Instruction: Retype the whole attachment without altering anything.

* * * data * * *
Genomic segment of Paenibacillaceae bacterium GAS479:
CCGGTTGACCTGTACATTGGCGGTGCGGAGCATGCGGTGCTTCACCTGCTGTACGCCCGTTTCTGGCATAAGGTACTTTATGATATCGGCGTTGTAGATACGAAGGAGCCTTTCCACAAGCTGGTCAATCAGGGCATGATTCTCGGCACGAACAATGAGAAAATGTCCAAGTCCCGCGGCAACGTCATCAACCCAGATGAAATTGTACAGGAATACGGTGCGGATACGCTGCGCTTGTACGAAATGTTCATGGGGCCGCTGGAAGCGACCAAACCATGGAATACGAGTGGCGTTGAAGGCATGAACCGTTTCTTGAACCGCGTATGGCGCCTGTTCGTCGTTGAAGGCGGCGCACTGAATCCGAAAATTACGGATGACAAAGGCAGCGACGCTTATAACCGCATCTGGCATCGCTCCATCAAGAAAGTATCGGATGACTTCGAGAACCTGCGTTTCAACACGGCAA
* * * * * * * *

Genomic segment of Paenibacillaceae bacterium GAS479:
CCGGTTGACCTGTACATTGGCGGTGCGGAGCATGCGGTGCTTCACCTGCTGTACGCCCGTTTCTGGCATAAGGTACTTTATGATATCGGCGTTGTAGATACGAAGGAGCCTTTCCACAAGCTGGTCAATCAGGGCATGATTCTCGGCACGAACAATGAGAAAATGTCCAAGTCCCGCGGCAACGTCATCAACCCAGATGAAATTGTACAGGAATACGGTGCGGATACGCTGCGCTTGTACGAAATGTTCATGGGGCCGCTGGAAGCGACCAAACCATGGAATACGAGTGGCGTTGAAGGCATGAACCGTTTCTTGAACCGCGTATGGCGCCTGTTCGTCGTTGAAGGCGGCGCACTGAATCCGAAAATTACGGATGACAAAGGCAGCGACGCTTATAACCGCATCTGGCATCGCTCCATCAAGAAAGTATCGGATGACTTCGAGAACCTGCGTTTCAACACGGCAA